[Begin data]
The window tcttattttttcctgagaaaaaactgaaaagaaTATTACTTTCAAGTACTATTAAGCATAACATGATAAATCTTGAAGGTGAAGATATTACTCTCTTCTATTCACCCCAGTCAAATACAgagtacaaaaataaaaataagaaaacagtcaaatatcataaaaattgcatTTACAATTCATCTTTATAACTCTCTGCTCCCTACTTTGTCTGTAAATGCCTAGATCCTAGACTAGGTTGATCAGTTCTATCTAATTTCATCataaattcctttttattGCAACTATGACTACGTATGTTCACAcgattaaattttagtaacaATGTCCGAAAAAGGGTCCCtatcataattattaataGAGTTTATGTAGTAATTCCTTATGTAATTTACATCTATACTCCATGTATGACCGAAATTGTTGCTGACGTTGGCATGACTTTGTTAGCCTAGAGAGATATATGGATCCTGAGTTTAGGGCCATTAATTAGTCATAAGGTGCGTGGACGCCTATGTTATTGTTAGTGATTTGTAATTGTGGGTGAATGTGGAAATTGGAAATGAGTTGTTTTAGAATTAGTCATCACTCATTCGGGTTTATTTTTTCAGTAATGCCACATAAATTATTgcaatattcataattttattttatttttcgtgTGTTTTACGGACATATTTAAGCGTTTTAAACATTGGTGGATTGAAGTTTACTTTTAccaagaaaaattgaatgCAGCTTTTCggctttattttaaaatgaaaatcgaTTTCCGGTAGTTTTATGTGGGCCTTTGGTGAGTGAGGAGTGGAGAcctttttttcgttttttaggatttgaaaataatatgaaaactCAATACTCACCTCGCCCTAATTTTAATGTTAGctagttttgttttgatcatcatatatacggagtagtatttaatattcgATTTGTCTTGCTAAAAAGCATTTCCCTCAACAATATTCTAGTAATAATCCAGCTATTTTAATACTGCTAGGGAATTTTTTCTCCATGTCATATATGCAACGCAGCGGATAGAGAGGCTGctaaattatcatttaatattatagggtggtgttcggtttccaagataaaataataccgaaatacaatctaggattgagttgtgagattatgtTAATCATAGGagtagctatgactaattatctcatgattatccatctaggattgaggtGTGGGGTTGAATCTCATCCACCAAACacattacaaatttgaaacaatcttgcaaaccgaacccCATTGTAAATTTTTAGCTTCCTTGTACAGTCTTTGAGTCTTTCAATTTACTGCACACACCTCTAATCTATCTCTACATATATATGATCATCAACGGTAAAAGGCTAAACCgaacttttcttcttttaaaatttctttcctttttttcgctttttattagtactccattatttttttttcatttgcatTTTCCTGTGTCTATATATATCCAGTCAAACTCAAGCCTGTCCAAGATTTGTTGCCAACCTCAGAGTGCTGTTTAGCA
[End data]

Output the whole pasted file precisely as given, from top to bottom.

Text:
The window tcttattttttcctgagaaaaaactgaaaagaaTATTACTTTCAAGTACTATTAAGCATAACATGATAAATCTTGAAGGTGAAGATATTACTCTCTTCTATTCACCCCAGTCAAATACAgagtacaaaaataaaaataagaaaacagtcaaatatcataaaaattgcatTTACAATTCATCTTTATAACTCTCTGCTCCCTACTTTGTCTGTAAATGCCTAGATCCTAGACTAGGTTGATCAGTTCTATCTAATTTCATCataaattcctttttattGCAACTATGACTACGTATGTTCACAcgattaaattttagtaacaATGTCCGAAAAAGGGTCCCtatcataattattaataGAGTTTATGTAGTAATTCCTTATGTAATTTACATCTATACTCCATGTATGACCGAAATTGTTGCTGACGTTGGCATGACTTTGTTAGCCTAGAGAGATATATGGATCCTGAGTTTAGGGCCATTAATTAGTCATAAGGTGCGTGGACGCCTATGTTATTGTTAGTGATTTGTAATTGTGGGTGAATGTGGAAATTGGAAATGAGTTGTTTTAGAATTAGTCATCACTCATTCGGGTTTATTTTTTCAGTAATGCCACATAAATTATTgcaatattcataattttattttatttttcgtgTGTTTTACGGACATATTTAAGCGTTTTAAACATTGGTGGATTGAAGTTTACTTTTAccaagaaaaattgaatgCAGCTTTTCggctttattttaaaatgaaaatcgaTTTCCGGTAGTTTTATGTGGGCCTTTGGTGAGTGAGGAGTGGAGAcctttttttcgttttttaggatttgaaaataatatgaaaactCAATACTCACCTCGCCCTAATTTTAATGTTAGctagttttgttttgatcatcatatatacggagtagtatttaatattcgATTTGTCTTGCTAAAAAGCATTTCCCTCAACAATATTCTAGTAATAATCCAGCTATTTTAATACTGCTAGGGAATTTTTTCTCCATGTCATATATGCAACGCAGCGGATAGAGAGGCTGctaaattatcatttaatattatagggtggtgttcggtttccaagataaaataataccgaaatacaatctaggattgagttgtgagattatgtTAATCATAGGagtagctatgactaattatctcatgattatccatctaggattgaggtGTGGGGTTGAATCTCATCCACCAAACacattacaaatttgaaacaatcttgcaaaccgaacccCATTGTAAATTTTTAGCTTCCTTGTACAGTCTTTGAGTCTTTCAATTTACTGCACACACCTCTAATCTATCTCTACATATATATGATCATCAACGGTAAAAGGCTAAACCgaacttttcttcttttaaaatttctttcctttttttcgctttttattagtactccattatttttttttcatttgcatTTTCCTGTGTCTATATATATCCAGTCAAACTCAAGCCTGTCCAAGATTTGTTGCCAACCTCAGAGTGCTGTTTAGCA